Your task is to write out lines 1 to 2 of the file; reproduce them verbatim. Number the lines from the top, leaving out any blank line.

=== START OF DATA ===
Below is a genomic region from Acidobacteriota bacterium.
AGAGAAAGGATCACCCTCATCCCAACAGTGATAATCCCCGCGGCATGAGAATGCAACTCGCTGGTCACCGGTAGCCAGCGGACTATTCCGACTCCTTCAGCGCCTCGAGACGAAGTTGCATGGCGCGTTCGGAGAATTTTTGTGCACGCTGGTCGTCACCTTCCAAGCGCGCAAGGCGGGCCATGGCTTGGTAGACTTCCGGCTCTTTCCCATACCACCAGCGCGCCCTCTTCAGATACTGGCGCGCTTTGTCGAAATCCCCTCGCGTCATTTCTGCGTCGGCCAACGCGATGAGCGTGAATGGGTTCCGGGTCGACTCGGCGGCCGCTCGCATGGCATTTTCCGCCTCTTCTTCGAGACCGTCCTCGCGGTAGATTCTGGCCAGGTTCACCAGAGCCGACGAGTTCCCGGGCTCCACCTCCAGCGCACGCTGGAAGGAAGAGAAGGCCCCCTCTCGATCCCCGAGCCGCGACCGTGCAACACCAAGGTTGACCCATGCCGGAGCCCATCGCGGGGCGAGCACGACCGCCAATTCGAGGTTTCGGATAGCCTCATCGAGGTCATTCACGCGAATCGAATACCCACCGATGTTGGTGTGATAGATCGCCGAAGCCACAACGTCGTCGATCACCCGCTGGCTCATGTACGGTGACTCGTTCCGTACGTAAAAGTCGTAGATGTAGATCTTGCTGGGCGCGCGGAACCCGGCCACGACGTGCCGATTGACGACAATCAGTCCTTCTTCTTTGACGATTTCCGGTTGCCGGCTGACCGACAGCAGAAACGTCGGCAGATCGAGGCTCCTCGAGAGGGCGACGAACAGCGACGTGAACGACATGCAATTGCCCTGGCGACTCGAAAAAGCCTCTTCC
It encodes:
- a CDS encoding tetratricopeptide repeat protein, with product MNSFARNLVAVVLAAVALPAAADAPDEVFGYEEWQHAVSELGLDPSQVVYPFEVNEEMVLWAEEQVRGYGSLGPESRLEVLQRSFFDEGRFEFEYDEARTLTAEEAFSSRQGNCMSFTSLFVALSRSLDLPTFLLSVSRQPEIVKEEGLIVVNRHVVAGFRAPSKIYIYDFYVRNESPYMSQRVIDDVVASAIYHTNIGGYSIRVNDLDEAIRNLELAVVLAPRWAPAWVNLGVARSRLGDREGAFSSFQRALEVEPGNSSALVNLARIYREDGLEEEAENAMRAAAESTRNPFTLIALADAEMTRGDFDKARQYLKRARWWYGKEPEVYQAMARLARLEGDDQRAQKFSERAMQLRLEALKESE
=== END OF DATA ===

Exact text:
Below is a genomic region from Acidobacteriota bacterium.
AGAGAAAGGATCACCCTCATCCCAACAGTGATAATCCCCGCGGCATGAGAATGCAACTCGCTGGTCACCGGTAGCCAGCGGACTATTCCGACTCCTTCAGCGCCTCGAGACGAAGTTGCATGGCGCGTTCGGAGAATTTTTGTGCACGCTGGTCGTCACCTTCCAAGCGCGCAAGGCGGGCCATGGCTTGGTAGACTTCCGGCTCTTTCCCATACCACCAGCGCGCCCTCTTCAGATACTGGCGCGCTTTGTCGAAATCCCCTCGCGTCATTTCTGCGTCGGCCAACGCGATGAGCGTGAATGGGTTCCGGGTCGACTCGGCGGCCGCTCGCATGGCATTTTCCGCCTCTTCTTCGAGACCGTCCTCGCGGTAGATTCTGGCCAGGTTCACCAGAGCCGACGAGTTCCCGGGCTCCACCTCCAGCGCACGCTGGAAGGAAGAGAAGGCCCCCTCTCGATCCCCGAGCCGCGACCGTGCAACACCAAGGTTGACCCATGCCGGAGCCCATCGCGGGGCGAGCACGACCGCCAATTCGAGGTTTCGGATAGCCTCATCGAGGTCATTCACGCGAATCGAATACCCACCGATGTTGGTGTGATAGATCGCCGAAGCCACAACGTCGTCGATCACCCGCTGGCTCATGTACGGTGACTCGTTCCGTACGTAAAAGTCGTAGATGTAGATCTTGCTGGGCGCGCGGAACCCGGCCACGACGTGCCGATTGACGACAATCAGTCCTTCTTCTTTGACGATTTCCGGTTGCCGGCTGACCGACAGCAGAAACGTCGGCAGATCGAGGCTCCTCGAGAGGGCGACGAACAGCGACGTGAACGACATGCAATTGCCCTGGCGACTCGAAAAAGCCTCTTCC